Back in 2013, John Lewis did something quite remarkable for the time. Amid all the hype surrounding the use of the latest technology to give customers an enhanced shopping experience, the retail giant admitted that one of its much-lauded innovations - introducing ‘magic’ virtual mirrors to its stores - hadn’t worked, and dropped it.
As it turned out, John Lewis’ willingness to ‘fail fast’ and move on was ahead of its time – in 2016, with tech developments accelerating at an unprecedented pace, smart retailers are beginning to realise it’s the most strategically sensible way to approach innovation.
Applying ‘lean startup’ principles to facilitate innovation
The ‘lean startup’ method for business and product development, first coined by Silicon Valley entrepreneur Eric Reis, was originally proposed as a way for new companies to get their products off the ground through short development cycles, swift iterations and learning through experimenting.
The idea is that development teams carry out the smallest amount of work possible to prove an assumption, learn what works and what doesn’t, build on those learnings to prove the next assumption and so on, until they have an offering that has been proven to achieve the overall goal they are looking for.
The key difference between ‘lean startup’ and developing a Minimum Viable Product (MVP) using traditional agile methodology is:
Agile – you try to keep your development ‘ready for release’ from an early stage, and target an MVP for release that you believe customers will want and will deliver the KPIs required by the business (increased sales, more users etc).
Lean startup – you do the minimum amount of work possible to prove an assumption you have (via an experiment) and then you iterate based on the results of that experiment.
Example – the business wants to build an app which helps people get taxis more quickly
With agile, this means the development team will release an app as soon as they have built one that helps people get taxis more quickly.
With lean startup, this means:
- The business believes people want to get taxis more quickly
- The development team will first prove this is true, probably by building a sign-up website saying ‘sign up here for quicker taxis in the future and we’ll keep you updated’
- If enough people sign up, the next assumption is people will want to download an app to do it, so the team will build an app that lets users see nearby taxis
- If enough people download it, the next assumption is they’ll want to use the app to hail those taxis - and so on, until the app has been shown to meet the needs of the user and the goals of the business
The same principles can equally be applied to innovation projects in established businesses:
- Just because you can, doesn’t mean you should. Innovation should focus on proving your next key assumption, beginning with ‘I think that implementing function X will improve customer experience’. Retailers should focus on goals that enhance customer experience and contribute to increased sales or operational efficiency.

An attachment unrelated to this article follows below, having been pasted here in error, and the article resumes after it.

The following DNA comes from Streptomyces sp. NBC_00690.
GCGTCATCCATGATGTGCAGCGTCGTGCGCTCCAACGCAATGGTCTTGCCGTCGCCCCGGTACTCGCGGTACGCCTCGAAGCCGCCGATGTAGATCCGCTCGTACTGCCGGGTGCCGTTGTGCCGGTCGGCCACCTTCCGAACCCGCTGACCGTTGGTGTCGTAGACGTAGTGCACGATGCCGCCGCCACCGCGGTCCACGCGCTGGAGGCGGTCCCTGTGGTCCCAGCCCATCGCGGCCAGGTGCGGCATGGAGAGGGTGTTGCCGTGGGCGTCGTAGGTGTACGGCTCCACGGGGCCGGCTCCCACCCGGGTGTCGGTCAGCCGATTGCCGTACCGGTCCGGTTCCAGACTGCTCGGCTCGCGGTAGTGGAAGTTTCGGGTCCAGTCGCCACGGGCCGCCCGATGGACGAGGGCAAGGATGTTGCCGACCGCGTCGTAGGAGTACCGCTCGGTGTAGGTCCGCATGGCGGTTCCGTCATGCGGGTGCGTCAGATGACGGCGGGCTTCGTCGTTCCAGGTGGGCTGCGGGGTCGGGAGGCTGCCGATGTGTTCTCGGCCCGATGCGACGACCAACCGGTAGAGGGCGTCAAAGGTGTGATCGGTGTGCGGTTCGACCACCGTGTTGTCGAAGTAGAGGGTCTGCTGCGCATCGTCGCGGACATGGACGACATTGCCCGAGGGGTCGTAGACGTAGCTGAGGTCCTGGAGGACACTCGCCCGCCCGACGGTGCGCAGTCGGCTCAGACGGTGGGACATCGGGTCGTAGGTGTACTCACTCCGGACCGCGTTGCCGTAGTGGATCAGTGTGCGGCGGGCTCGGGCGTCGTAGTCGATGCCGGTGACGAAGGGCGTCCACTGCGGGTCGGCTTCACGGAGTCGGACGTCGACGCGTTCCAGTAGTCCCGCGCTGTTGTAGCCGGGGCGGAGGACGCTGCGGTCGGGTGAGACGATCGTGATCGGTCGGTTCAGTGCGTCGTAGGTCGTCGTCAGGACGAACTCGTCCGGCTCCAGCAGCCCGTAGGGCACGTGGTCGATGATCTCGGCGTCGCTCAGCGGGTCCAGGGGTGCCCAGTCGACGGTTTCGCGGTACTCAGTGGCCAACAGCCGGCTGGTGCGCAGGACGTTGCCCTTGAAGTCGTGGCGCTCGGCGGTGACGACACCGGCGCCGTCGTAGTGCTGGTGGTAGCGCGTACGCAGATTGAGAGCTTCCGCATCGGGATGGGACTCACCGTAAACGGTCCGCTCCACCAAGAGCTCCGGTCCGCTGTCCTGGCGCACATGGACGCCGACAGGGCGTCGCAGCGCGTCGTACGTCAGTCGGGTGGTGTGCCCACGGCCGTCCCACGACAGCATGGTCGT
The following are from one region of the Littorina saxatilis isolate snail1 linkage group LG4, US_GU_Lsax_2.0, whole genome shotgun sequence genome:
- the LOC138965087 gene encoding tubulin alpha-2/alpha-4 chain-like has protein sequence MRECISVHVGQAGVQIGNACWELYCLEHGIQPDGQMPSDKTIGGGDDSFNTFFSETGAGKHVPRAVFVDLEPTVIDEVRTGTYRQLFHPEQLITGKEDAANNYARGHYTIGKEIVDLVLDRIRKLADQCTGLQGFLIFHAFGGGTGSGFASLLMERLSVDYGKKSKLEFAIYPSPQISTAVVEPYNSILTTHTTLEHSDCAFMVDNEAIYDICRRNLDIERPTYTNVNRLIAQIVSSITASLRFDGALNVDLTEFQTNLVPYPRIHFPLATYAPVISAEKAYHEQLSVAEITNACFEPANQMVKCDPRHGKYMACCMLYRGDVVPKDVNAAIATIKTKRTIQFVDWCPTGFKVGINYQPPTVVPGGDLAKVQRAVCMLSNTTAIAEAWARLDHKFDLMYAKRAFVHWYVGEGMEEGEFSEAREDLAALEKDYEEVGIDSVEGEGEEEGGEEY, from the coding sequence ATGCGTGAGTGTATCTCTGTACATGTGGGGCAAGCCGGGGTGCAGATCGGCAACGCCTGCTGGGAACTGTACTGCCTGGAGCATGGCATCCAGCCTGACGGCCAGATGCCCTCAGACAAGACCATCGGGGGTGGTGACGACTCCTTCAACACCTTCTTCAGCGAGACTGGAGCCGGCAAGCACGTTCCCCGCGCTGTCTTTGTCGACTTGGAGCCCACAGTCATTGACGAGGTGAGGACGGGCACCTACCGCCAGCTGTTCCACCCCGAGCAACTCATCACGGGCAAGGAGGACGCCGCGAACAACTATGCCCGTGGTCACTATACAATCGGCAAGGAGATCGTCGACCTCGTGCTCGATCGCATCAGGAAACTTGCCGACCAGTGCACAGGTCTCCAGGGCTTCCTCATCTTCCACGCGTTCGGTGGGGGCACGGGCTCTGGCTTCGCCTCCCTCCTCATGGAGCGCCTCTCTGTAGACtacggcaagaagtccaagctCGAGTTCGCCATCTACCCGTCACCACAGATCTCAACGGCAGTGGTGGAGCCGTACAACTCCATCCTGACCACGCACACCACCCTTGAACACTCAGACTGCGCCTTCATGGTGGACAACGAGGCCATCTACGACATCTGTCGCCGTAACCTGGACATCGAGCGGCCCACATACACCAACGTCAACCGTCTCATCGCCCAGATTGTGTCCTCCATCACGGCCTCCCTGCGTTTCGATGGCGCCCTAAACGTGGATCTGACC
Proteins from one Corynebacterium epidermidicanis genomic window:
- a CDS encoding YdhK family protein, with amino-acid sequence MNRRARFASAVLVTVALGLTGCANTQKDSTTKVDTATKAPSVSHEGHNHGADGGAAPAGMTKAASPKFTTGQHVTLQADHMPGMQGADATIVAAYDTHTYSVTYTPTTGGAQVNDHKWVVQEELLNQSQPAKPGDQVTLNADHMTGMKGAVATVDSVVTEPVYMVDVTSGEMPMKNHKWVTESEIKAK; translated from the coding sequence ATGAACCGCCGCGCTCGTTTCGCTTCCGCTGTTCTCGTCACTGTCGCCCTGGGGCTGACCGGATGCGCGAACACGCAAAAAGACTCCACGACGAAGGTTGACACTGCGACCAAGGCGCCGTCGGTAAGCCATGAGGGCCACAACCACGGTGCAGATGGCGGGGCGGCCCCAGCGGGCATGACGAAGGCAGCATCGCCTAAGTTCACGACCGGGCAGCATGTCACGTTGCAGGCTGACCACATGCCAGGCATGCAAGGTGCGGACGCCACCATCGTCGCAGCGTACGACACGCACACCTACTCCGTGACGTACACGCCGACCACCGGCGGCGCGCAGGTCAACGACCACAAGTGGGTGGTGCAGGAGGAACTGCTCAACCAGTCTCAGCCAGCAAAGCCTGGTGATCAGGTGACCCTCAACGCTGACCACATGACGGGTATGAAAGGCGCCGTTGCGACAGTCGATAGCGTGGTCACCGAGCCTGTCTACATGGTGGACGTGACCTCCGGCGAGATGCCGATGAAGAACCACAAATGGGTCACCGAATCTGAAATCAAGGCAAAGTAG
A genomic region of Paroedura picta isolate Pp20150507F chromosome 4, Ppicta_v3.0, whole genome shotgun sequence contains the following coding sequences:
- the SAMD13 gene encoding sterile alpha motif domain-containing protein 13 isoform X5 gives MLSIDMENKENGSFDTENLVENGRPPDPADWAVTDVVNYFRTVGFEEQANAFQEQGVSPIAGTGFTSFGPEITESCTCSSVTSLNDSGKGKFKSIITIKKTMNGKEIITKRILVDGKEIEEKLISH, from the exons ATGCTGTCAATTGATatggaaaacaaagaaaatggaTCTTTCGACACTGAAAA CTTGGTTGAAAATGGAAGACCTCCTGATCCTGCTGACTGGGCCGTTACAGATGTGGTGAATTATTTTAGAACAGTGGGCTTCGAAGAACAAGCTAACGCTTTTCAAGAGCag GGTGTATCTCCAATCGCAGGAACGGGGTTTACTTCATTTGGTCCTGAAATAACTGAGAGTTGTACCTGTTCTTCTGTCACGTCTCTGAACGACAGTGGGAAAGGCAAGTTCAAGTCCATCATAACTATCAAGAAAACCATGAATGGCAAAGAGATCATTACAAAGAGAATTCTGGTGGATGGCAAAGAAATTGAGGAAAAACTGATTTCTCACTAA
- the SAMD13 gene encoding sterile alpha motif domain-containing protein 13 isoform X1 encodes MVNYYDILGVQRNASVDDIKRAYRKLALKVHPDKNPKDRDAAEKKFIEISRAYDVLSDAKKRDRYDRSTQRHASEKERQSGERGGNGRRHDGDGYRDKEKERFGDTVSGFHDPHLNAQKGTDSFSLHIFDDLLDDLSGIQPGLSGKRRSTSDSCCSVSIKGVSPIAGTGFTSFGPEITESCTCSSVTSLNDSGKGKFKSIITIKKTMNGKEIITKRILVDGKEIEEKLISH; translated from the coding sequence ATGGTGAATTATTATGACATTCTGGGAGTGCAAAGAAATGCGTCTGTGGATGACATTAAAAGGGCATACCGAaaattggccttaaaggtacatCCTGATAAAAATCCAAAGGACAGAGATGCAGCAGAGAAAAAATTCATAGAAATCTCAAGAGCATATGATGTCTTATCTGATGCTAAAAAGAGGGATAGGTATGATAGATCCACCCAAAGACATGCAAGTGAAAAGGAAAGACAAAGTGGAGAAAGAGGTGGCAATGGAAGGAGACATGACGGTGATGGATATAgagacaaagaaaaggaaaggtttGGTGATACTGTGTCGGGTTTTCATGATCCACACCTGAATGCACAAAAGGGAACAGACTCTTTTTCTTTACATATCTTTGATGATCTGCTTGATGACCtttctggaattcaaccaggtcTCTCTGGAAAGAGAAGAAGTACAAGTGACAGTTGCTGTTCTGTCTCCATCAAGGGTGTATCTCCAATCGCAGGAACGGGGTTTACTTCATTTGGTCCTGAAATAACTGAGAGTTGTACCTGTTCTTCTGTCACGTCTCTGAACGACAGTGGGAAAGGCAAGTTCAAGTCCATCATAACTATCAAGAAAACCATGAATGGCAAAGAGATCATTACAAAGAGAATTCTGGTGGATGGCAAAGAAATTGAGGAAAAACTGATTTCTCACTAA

- It’s just important to track and prove whether your assumptions are correct as it is to deliver new functionality. If the new offering doesn’t do what you hoped, the business should have the courage to move on – as John Lewis did with its ‘magic mirrors’. This isn’t wasted money or effort – your business (and teams) has learned what doesn’t work in the most efficient manner possible, rather than making a more costly assumption later down the line.
- The technology (mobile devices, digital signage, contactless commerce, virtual assistants, augmented reality and more) and wealth of data (customers’ purchase history, wishlists, feedback, coupon use etc) available to today’s retailers combined with innovation platforms designed to connect them together allow for high-speed development of an MVP. It’s possible to put together a streamlined version of a product or process innovation in a matter of weeks, where more traditional methods might take months.
- The ability to quickly develop a streamlined MVP enables retailers to build, measure and learn what works and what doesn’t in a ‘real world’ environment. They can then either tweak any features which don’t contribute to either customer experience or business results, or get rid of them altogether and use what they learned to try something that might work better.
Low cost, low risk, high impact
‘Lean’ doesn’t only apply to the development process – this way of working cuts a lot of the fat from costs and resources. It also keeps strategic risk to a minimum; it shouldn’t affect business as usual if it’s done properly, and there’s always a way out of experiments that don’t work before they become an expensive mistake.
Where lean methodology does have significant impact is in the introduction of brand new ways of doing things which have practical benefits. Telefónica, for example, used lean startup methodology to develop Mobile Connect, which revolutionised user authentication through their mobile SIM card. It’s a project which could conceivably have been years in the making if it followed a traditional task and activity-based project management format which doesn’t allow for trying, testing, learning and failing and instead attempts to control all issues and outcomes from the start.
Lean and agile?
Of course, the leaner you become, the more agile you become. These methods for development and innovation go hand in hand – synchronising lean iterations with agile development cycles speeds up MVP development and allows for quicker testing, learning and adjusting.
The key difference is that lean development takes a scientific approach – all results are valid, whether the innovation fails or succeeds. It’s all part of the learning process and one more step on the path to delivering something which really works for both customer and business.